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Surprise! These Foods are Packed with Sugar

By Sara Butler

There are some foods you don't even need to check in order to see they contain more sugar than you should eat. Candy is a perfect example since it's mostly sugar! The problem that lurks around more corners than you may realize is the problem of hidden sugars. From milk to marinades, sugar is hiding everywhere and some choices you thought might be healthy may be hiding as much sugar as a donut! Here are a few of the foods you may want to take a second look at when trying to avoid excess sugar in your diet.

Low-Fat Yogurt

Your morning go-to may be hiding a secret -- sugar! Yogurt is a nutritious food and some of the sugars are naturally-occurring sugars found in fruit and milk, but most of the sugar found in flavored yogurt comes from added sugar. One container of yogurt can have more than 20 grams of sugar. To put that in perspective, the American Heart Association suggests you limit your sugar intake to 25 grams per day.

Peanut Butter

Peanut butter can be a part of a healthy eating plan -- as long as you keep an eye on added sugars! Many different types of peanut butter you can buy has a lot of added sugar, especially if you buy one flavored with honey, chocolate, or cinnamon. Nut butters are a great source of protein, so don't cut them out of your diet. You simply need to make sure the kind you're buying isn't filled with sugar that destroys all your healthy eating intentions.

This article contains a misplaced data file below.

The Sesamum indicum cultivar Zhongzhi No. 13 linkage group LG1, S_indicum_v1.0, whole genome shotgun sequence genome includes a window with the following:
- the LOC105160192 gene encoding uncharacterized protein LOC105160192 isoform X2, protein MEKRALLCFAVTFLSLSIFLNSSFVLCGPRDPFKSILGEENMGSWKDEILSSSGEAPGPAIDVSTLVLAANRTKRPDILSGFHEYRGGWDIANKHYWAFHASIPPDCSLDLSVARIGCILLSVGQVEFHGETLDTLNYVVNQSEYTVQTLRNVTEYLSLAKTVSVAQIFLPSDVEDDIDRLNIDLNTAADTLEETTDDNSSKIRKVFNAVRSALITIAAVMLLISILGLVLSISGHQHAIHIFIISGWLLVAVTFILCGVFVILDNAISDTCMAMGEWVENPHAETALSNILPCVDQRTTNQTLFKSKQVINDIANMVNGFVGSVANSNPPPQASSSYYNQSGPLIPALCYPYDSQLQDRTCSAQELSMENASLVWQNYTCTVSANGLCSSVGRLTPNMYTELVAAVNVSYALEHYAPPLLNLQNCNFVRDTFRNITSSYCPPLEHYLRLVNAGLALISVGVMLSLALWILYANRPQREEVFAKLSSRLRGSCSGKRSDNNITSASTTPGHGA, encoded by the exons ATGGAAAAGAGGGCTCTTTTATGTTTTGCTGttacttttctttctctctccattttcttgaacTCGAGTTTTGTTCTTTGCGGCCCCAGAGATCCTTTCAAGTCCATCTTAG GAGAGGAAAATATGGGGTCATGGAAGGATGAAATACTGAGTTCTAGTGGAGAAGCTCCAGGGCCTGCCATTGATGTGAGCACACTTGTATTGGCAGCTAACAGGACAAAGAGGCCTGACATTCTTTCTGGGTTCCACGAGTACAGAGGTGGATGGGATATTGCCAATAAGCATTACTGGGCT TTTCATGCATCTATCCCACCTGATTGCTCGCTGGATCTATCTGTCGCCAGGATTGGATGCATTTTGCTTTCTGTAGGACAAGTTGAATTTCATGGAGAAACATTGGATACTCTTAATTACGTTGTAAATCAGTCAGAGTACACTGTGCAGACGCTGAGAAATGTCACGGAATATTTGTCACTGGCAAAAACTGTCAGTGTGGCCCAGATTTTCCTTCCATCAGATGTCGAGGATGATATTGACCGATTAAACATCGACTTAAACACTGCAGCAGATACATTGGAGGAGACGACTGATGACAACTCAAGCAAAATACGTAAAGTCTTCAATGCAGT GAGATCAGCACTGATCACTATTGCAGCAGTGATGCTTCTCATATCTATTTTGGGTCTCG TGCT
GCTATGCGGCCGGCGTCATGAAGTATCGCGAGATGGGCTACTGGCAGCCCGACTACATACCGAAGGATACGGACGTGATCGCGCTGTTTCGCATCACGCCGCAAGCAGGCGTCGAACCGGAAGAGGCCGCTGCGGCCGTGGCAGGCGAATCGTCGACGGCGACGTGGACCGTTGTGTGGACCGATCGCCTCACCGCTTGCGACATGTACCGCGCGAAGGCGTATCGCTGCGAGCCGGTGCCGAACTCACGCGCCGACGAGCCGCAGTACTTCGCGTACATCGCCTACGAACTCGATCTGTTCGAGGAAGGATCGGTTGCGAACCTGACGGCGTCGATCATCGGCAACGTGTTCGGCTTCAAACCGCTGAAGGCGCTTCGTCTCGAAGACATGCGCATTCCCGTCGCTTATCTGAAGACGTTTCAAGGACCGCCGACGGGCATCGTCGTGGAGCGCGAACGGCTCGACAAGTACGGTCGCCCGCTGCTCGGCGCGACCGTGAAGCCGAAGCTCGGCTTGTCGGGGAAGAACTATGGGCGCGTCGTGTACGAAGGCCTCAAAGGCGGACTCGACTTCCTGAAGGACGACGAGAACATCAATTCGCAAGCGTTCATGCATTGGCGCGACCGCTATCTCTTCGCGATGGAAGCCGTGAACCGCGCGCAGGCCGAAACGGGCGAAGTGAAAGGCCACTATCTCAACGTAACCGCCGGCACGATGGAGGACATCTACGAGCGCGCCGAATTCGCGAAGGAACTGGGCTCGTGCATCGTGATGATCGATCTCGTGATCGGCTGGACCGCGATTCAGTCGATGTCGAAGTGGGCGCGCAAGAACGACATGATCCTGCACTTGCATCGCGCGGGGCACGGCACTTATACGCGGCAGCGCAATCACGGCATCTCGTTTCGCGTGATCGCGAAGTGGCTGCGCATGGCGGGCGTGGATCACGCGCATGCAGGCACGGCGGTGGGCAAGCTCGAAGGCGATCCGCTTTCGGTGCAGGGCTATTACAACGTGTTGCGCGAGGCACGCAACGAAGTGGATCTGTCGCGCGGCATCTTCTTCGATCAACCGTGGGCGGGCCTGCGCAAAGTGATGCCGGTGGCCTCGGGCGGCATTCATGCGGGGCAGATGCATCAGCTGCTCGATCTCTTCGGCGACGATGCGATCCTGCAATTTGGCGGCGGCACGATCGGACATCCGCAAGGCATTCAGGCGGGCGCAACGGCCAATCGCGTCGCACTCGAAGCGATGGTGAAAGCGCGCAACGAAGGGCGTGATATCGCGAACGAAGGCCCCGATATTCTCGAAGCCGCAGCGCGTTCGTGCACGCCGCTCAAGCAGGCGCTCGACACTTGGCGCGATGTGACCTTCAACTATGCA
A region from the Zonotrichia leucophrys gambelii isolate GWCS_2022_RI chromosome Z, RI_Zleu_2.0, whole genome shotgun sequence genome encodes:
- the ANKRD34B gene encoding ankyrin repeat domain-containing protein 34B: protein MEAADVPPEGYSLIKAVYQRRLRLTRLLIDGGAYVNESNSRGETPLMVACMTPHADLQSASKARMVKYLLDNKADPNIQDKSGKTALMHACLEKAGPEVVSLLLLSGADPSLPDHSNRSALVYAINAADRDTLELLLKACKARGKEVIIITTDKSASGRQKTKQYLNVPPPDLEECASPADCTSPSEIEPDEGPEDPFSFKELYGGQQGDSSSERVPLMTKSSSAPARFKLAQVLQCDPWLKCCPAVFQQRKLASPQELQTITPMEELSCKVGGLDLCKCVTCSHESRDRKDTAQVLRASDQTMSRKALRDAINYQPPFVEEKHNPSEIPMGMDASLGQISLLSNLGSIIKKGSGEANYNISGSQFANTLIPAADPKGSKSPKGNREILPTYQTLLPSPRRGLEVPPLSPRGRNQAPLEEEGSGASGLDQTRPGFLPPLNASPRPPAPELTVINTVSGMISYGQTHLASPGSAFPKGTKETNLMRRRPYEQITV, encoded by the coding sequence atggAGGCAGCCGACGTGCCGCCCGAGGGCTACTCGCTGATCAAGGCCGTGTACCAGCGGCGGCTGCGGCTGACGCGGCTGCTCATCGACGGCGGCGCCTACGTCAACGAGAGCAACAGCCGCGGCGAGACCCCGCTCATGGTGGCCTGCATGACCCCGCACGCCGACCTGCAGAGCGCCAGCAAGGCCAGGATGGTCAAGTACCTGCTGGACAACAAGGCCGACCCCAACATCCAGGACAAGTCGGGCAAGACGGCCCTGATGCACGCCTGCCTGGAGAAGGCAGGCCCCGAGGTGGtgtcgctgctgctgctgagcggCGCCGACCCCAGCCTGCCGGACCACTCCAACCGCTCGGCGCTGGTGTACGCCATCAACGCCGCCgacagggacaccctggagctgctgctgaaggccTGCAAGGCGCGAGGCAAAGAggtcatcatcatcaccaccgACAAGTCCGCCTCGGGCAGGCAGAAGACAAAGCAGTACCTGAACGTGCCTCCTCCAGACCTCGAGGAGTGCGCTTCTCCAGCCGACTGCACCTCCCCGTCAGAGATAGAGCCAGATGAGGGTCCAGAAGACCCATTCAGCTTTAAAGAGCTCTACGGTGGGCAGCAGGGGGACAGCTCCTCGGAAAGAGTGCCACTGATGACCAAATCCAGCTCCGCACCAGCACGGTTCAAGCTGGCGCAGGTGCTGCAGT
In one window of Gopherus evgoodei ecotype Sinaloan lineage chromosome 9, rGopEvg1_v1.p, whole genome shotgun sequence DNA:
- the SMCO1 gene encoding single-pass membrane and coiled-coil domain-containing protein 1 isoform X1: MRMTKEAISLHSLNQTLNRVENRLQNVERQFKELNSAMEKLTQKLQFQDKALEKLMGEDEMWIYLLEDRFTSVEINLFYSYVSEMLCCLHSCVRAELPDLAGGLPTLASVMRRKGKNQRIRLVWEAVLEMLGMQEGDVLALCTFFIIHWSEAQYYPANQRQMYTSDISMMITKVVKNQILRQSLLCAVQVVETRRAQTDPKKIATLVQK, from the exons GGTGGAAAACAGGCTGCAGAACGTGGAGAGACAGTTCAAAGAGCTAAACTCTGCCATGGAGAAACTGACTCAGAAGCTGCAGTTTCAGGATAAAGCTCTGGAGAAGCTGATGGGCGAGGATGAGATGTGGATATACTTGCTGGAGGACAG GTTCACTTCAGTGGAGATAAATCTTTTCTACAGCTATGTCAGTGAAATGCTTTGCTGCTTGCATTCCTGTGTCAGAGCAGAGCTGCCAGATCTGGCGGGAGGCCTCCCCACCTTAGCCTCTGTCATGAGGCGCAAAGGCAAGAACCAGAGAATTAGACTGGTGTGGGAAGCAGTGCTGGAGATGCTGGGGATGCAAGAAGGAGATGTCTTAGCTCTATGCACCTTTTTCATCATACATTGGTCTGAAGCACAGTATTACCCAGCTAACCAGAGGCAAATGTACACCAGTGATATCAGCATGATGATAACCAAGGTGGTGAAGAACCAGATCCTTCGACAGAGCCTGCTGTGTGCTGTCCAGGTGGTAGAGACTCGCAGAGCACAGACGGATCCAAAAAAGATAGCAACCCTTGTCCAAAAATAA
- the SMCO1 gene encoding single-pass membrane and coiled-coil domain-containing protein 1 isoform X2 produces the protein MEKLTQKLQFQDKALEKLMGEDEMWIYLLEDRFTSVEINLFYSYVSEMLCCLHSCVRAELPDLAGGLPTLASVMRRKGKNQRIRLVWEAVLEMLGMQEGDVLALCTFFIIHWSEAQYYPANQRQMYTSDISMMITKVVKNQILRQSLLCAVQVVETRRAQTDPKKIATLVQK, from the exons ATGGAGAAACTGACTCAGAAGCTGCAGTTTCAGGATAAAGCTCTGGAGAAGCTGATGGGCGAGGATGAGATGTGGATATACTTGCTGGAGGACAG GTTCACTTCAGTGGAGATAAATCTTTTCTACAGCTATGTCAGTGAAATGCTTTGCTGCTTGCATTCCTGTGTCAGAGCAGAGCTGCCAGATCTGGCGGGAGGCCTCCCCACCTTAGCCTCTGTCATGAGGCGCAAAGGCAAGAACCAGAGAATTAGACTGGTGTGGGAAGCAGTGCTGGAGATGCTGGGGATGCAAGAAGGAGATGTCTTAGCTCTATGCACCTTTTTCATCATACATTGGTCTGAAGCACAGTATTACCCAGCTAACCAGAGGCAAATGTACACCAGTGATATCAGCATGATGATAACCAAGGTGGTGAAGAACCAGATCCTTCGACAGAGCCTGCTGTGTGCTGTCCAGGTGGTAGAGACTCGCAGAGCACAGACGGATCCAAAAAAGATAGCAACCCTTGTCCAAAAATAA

Dried Fruit

Fruit is good for you, right? Well, most of the time it is. The truth is that dried fruit is a far cry from the juicy fresh fruit you've come to know and love. Without water, the concentration of sugars is higher in dried fruit and often manufacturers will coat the outside of fruit in even more sugar to help offset some of the tartness of the dried fruit. You're far better off reaching for the hydrated version and saving yourself the added sugars.

Salad Dressing

Salads seem healthy, but they lose their healthy street cred the minute your douse them in salad dressing. Salad dressing is known to be a calorie and fat bomb, but it's also a sugar bomb. Often, fat-free or light versions of your favorite salad dressings add extra sugar to make up for the missing fat, meaning that you're probably getting a lot more sugar than you bargained for when you were simply trying to make a healthy choice.

Sugar is often hiding in plain sight, sneaking into foods you wouldn't normally suspect of being sugar bombs. That's why it's important to read nutrition labels so you can ensure you're keeping your sugar intake in check.

To learn more about your health, wellness, and fitness, see your local chiropractor at The Joint Chiropractic in Temple, Tex.

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